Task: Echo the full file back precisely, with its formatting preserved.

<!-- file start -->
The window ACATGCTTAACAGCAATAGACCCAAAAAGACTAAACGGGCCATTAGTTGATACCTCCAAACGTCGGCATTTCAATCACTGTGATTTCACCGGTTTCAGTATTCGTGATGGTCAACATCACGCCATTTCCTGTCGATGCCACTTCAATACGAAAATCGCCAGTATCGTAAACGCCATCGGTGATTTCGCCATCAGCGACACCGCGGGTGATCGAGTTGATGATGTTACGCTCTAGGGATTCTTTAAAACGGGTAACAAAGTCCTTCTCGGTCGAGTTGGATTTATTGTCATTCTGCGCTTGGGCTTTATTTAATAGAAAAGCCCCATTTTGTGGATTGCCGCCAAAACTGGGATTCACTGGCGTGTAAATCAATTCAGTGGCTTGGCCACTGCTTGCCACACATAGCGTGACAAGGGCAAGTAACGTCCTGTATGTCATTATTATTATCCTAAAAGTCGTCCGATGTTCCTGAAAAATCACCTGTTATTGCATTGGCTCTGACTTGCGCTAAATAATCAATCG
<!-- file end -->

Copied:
The window ACATGCTTAACAGCAATAGACCCAAAAAGACTAAACGGGCCATTAGTTGATACCTCCAAACGTCGGCATTTCAATCACTGTGATTTCACCGGTTTCAGTATTCGTGATGGTCAACATCACGCCATTTCCTGTCGATGCCACTTCAATACGAAAATCGCCAGTATCGTAAACGCCATCGGTGATTTCGCCATCAGCGACACCGCGGGTGATCGAGTTGATGATGTTACGCTCTAGGGATTCTTTAAAACGGGTAACAAAGTCCTTCTCGGTCGAGTTGGATTTATTGTCATTCTGCGCTTGGGCTTTATTTAATAGAAAAGCCCCATTTTGTGGATTGCCGCCAAAACTGGGATTCACTGGCGTGTAAATCAATTCAGTGGCTTGGCCACTGCTTGCCACACATAGCGTGACAAGGGCAAGTAACGTCCTGTATGTCATTATTATTATCCTAAAAGTCGTCCGATGTTCCTGAAAAATCACCTGTTATTGCATTGGCTCTGACTTGCGCTAAATAATCAATCG